The abrupt cancellation of the 2020 men’s NCAA Tournament due to the COVID-19 virus left many scratching their heads.
Postpone? Of course. The world as we know it has seemingly been postponed.
But to completely cancel college athletics’ marquee event without even giving things a chance to play out seemed extreme and perhaps unnecessary — at least as an initial move. The NCAA could have always postponed now, and then canceled later as this unprecedented situation evolved.
Many immediately jumped to the logistical concerns. Where would you play the games? How could you find the hotel rooms? Putting the event back together on relatively short notice whenever the conditions permitted would have no doubt been difficult, but surely not impossible.
If you wanted to confine yourself to trying to replicate the exact 2020 NCAA Tournament as planned, with the same regional and Final Four sites, and everything else that goes into producing the event, then yes, it likely would have been nearly impossible.
It’s clear that other logistical options were on the table.
NCAA senior vice president of basketball Dan Gavitt told CBS Sports on Friday that he discussed the idea of a 16 team tournament with five other members of NCAA senior staff and tried to make it happen.
If you think about what happens each year immediately after the NCAA Tournament’s Selection Sunday, then it becomes rather obvious that some form of the event could have been salvaged.
With no real planning or foresight, the National Invitational Tournament gets cobbled together each year only after we all learn who is in the NCAA Tournament. 32 teams, with games played on college campuses until the Final Four — that no doubt could have worked.
Put the Final Four wherever you can. Indianapolis, with Lucas Oil Stadium, Bankers Life Fieldhouse, and Hinkle Fieldhouse, along with Super Bowl capable hotel accommodations no doubt could have worked along with dozens of other cities.
Again, not the NCAA Tournament that was planned, but if the goal was to crown a champion, then something along those lines could have been done.
And as everything was unraveling on Thursday, we all hoped that the NCAA Tournament could be salvaged in some way, shape, or form.
“I think you cross your fingers, because this is your livelihood,” Indiana head coach Archie Miller said. “And you are all hopeful because the NBA is going to postpone the season, and maybe we can postpone here for a while and get back at it when things calm down.”
The NCAA Tournament is as near and dear to Miller as anyone.
It has been a part of his life since he started his college playing career more than 20 years ago at North Carolina State.
“In college basketball when you get to the finale on that Sunday and they call your name, it’s life changing,” Miller said.
No one wanted to find a solution to save the Tournament more than Miller.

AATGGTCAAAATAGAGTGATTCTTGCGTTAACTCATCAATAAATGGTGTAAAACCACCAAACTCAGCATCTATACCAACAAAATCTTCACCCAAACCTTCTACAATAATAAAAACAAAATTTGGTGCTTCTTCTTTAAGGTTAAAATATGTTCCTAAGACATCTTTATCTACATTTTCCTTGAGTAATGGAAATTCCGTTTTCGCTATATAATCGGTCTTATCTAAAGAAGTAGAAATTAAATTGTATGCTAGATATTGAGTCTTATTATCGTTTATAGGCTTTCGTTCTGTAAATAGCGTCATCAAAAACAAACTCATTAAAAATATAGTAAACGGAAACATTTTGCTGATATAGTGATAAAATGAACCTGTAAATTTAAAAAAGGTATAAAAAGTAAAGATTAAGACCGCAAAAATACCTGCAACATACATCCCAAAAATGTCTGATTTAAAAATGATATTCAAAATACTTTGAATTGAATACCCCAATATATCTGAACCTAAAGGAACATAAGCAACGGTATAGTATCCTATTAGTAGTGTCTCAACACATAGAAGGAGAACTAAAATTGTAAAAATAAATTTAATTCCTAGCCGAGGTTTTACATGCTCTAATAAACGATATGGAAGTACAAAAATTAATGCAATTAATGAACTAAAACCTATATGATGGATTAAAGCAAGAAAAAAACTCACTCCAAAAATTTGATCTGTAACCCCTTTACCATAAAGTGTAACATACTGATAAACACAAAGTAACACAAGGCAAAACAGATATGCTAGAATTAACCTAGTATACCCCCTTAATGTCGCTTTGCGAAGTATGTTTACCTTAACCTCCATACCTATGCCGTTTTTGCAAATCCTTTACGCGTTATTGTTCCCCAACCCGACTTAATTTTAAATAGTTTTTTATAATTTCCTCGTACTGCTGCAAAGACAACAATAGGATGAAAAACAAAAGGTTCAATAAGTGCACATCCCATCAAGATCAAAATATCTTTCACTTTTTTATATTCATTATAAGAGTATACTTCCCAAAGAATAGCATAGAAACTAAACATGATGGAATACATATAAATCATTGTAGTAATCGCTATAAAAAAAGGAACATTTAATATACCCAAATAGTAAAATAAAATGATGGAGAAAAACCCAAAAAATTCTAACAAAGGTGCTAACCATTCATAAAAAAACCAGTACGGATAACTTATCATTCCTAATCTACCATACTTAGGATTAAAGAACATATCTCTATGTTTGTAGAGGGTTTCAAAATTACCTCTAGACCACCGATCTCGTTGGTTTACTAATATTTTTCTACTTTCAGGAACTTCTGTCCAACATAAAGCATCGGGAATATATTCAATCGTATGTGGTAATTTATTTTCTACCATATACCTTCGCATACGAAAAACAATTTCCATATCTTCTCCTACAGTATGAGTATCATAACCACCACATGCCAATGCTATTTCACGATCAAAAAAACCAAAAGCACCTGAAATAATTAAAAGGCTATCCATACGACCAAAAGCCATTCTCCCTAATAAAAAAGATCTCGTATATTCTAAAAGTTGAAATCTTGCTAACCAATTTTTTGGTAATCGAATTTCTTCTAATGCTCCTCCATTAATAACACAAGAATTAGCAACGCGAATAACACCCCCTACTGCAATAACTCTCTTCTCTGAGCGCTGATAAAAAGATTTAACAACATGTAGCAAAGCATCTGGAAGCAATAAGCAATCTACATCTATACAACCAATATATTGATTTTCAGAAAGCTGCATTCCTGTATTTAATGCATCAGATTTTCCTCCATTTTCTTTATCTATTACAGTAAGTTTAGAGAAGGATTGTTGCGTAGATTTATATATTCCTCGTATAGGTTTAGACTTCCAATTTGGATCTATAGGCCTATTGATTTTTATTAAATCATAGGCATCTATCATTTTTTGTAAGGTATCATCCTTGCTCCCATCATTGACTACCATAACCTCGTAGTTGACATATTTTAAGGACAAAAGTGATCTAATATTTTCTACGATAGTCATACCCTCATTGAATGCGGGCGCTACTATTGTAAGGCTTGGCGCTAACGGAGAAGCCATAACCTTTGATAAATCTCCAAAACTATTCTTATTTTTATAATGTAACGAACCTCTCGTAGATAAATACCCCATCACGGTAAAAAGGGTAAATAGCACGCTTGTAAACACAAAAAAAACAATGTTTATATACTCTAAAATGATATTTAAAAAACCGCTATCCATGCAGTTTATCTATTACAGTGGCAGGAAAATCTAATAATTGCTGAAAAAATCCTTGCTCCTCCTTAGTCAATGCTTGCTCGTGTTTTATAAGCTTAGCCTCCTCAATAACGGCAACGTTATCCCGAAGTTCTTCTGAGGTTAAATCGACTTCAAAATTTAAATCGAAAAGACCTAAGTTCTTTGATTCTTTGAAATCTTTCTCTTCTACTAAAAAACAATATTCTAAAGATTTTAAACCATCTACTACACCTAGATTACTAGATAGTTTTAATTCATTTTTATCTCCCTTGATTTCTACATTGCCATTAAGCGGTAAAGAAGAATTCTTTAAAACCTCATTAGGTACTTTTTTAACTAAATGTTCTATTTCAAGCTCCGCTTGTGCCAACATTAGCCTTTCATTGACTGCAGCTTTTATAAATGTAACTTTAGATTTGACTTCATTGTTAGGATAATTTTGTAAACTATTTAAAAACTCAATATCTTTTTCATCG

But while alternatives were discussed, and other organizations like the NBA have postponed rather than canceled, the NCAA Tournament is now just gone.
No 2020 champion will be crowned. The careers of seniors are simply over.
Ultimately the NCAA selection committee voted down alternatives as it became clear that holding the NCAA Tournament was unlikely.
What made the NCAA Tournament unique?
In the end, it was really the calendar that made it impossible to move forward in any manner that would have been legitimate.
“We’re not like football where you get your bowl bid and there’s 30 days to settle ourselves, Miller said.
“In college basketball it’s fluid with your own team, players, agents, and pros. Who knows who would even play? Four weeks from right now, would it be safe for a one-and-done? Would it be safe for a rising NBA draft pick to wait three weeks to practice so he can play in the NCAA Tournament?”
And there it is.
When the college basketball season ends, many players immediately move on. Just a few more weeks of college classes remain, and NBA workouts, the combine and ultimately the draft are all right around the corner.
Push the tournament back a month or more, and who knows how those things intersect. The chances of fielding the top teams in the reconstructed Tournament with their best players was remote.
It was never about the logistics. Those things could have been worked out. You just need a ball and a gym to play the games. Some fans and perhaps television cameras would have been nice too, but all of that could have been salvaged.
It is only as complicated as you want to make it.
But the one thing you need more than anything else of course is the players.
And in today’s college basketball climate, that is what ultimately doomed the 2020 NCAA Tournament.
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